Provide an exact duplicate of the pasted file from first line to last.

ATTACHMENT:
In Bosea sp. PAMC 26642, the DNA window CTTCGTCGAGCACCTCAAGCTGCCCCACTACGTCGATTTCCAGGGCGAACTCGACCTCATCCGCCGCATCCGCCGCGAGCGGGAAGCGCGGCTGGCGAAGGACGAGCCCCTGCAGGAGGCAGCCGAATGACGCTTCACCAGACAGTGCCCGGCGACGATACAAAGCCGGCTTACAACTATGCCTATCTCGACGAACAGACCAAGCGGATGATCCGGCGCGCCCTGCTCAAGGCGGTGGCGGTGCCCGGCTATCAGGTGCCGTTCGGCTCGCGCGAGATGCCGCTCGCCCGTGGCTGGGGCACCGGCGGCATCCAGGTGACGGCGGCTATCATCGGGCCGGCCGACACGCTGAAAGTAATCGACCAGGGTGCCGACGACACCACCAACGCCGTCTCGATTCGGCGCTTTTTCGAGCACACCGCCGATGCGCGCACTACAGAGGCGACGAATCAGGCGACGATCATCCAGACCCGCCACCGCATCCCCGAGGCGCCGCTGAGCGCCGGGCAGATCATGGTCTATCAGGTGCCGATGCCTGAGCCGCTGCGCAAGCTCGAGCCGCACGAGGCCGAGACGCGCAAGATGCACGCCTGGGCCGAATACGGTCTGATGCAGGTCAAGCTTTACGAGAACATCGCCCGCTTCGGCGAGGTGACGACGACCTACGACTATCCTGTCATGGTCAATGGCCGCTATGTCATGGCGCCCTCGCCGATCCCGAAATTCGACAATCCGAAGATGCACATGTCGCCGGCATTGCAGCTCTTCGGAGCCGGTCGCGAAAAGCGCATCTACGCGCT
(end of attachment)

In Bosea sp. PAMC 26642, the DNA window CTTCGTCGAGCACCTCAAGCTGCCCCACTACGTCGATTTCCAGGGCGAACTCGACCTCATCCGCCGCATCCGCCGCGAGCGGGAAGCGCGGCTGGCGAAGGACGAGCCCCTGCAGGAGGCAGCCGAATGACGCTTCACCAGACAGTGCCCGGCGACGATACAAAGCCGGCTTACAACTATGCCTATCTCGACGAACAGACCAAGCGGATGATCCGGCGCGCCCTGCTCAAGGCGGTGGCGGTGCCCGGCTATCAGGTGCCGTTCGGCTCGCGCGAGATGCCGCTCGCCCGTGGCTGGGGCACCGGCGGCATCCAGGTGACGGCGGCTATCATCGGGCCGGCCGACACGCTGAAAGTAATCGACCAGGGTGCCGACGACACCACCAACGCCGTCTCGATTCGGCGCTTTTTCGAGCACACCGCCGATGCGCGCACTACAGAGGCGACGAATCAGGCGACGATCATCCAGACCCGCCACCGCATCCCCGAGGCGCCGCTGAGCGCCGGGCAGATCATGGTCTATCAGGTGCCGATGCCTGAGCCGCTGCGCAAGCTCGAGCCGCACGAGGCCGAGACGCGCAAGATGCACGCCTGGGCCGAATACGGTCTGATGCAGGTCAAGCTTTACGAGAACATCGCCCGCTTCGGCGAGGTGACGACGACCTACGACTATCCTGTCATGGTCAATGGCCGCTATGTCATGGCGCCCTCGCCGATCCCGAAATTCGACAATCCGAAGATGCACATGTCGCCGGCATTGCAGCTCTTCGGAGCCGGTCGCGAAAAGCGCATCTACGCGCT